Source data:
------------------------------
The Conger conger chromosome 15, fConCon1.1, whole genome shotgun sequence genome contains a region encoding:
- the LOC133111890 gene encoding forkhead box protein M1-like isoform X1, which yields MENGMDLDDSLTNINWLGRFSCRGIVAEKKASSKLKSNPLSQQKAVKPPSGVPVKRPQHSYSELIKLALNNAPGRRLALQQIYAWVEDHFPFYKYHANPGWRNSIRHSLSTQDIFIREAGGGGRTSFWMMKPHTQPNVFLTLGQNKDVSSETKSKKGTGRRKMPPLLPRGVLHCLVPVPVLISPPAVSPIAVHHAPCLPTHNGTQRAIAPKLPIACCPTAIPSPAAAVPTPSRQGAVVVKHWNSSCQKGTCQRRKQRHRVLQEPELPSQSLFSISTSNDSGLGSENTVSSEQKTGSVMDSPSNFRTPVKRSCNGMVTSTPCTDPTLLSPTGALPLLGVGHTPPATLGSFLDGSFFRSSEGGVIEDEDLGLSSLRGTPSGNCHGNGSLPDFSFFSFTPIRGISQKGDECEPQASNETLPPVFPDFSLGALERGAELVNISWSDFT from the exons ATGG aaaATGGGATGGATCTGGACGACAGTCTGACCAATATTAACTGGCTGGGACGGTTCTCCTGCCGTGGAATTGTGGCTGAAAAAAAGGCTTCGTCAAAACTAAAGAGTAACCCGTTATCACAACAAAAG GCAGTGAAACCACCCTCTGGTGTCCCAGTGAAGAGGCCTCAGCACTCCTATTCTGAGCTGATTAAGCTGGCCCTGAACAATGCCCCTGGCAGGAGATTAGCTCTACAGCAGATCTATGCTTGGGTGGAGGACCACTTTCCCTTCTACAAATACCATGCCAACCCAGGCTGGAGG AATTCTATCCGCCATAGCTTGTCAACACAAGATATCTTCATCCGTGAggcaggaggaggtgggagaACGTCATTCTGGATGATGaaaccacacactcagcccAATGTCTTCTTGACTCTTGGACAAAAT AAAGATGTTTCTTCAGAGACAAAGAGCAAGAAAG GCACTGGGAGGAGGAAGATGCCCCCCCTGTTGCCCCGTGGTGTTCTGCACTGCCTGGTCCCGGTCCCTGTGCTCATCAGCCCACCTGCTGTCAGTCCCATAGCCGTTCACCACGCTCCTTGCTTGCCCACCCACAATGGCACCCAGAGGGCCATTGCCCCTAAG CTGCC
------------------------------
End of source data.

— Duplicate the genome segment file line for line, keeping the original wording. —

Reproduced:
The Conger conger chromosome 15, fConCon1.1, whole genome shotgun sequence genome contains a region encoding:
- the LOC133111890 gene encoding forkhead box protein M1-like isoform X1, which yields MENGMDLDDSLTNINWLGRFSCRGIVAEKKASSKLKSNPLSQQKAVKPPSGVPVKRPQHSYSELIKLALNNAPGRRLALQQIYAWVEDHFPFYKYHANPGWRNSIRHSLSTQDIFIREAGGGGRTSFWMMKPHTQPNVFLTLGQNKDVSSETKSKKGTGRRKMPPLLPRGVLHCLVPVPVLISPPAVSPIAVHHAPCLPTHNGTQRAIAPKLPIACCPTAIPSPAAAVPTPSRQGAVVVKHWNSSCQKGTCQRRKQRHRVLQEPELPSQSLFSISTSNDSGLGSENTVSSEQKTGSVMDSPSNFRTPVKRSCNGMVTSTPCTDPTLLSPTGALPLLGVGHTPPATLGSFLDGSFFRSSEGGVIEDEDLGLSSLRGTPSGNCHGNGSLPDFSFFSFTPIRGISQKGDECEPQASNETLPPVFPDFSLGALERGAELVNISWSDFT from the exons ATGG aaaATGGGATGGATCTGGACGACAGTCTGACCAATATTAACTGGCTGGGACGGTTCTCCTGCCGTGGAATTGTGGCTGAAAAAAAGGCTTCGTCAAAACTAAAGAGTAACCCGTTATCACAACAAAAG GCAGTGAAACCACCCTCTGGTGTCCCAGTGAAGAGGCCTCAGCACTCCTATTCTGAGCTGATTAAGCTGGCCCTGAACAATGCCCCTGGCAGGAGATTAGCTCTACAGCAGATCTATGCTTGGGTGGAGGACCACTTTCCCTTCTACAAATACCATGCCAACCCAGGCTGGAGG AATTCTATCCGCCATAGCTTGTCAACACAAGATATCTTCATCCGTGAggcaggaggaggtgggagaACGTCATTCTGGATGATGaaaccacacactcagcccAATGTCTTCTTGACTCTTGGACAAAAT AAAGATGTTTCTTCAGAGACAAAGAGCAAGAAAG GCACTGGGAGGAGGAAGATGCCCCCCCTGTTGCCCCGTGGTGTTCTGCACTGCCTGGTCCCGGTCCCTGTGCTCATCAGCCCACCTGCTGTCAGTCCCATAGCCGTTCACCACGCTCCTTGCTTGCCCACCCACAATGGCACCCAGAGGGCCATTGCCCCTAAG CTGCC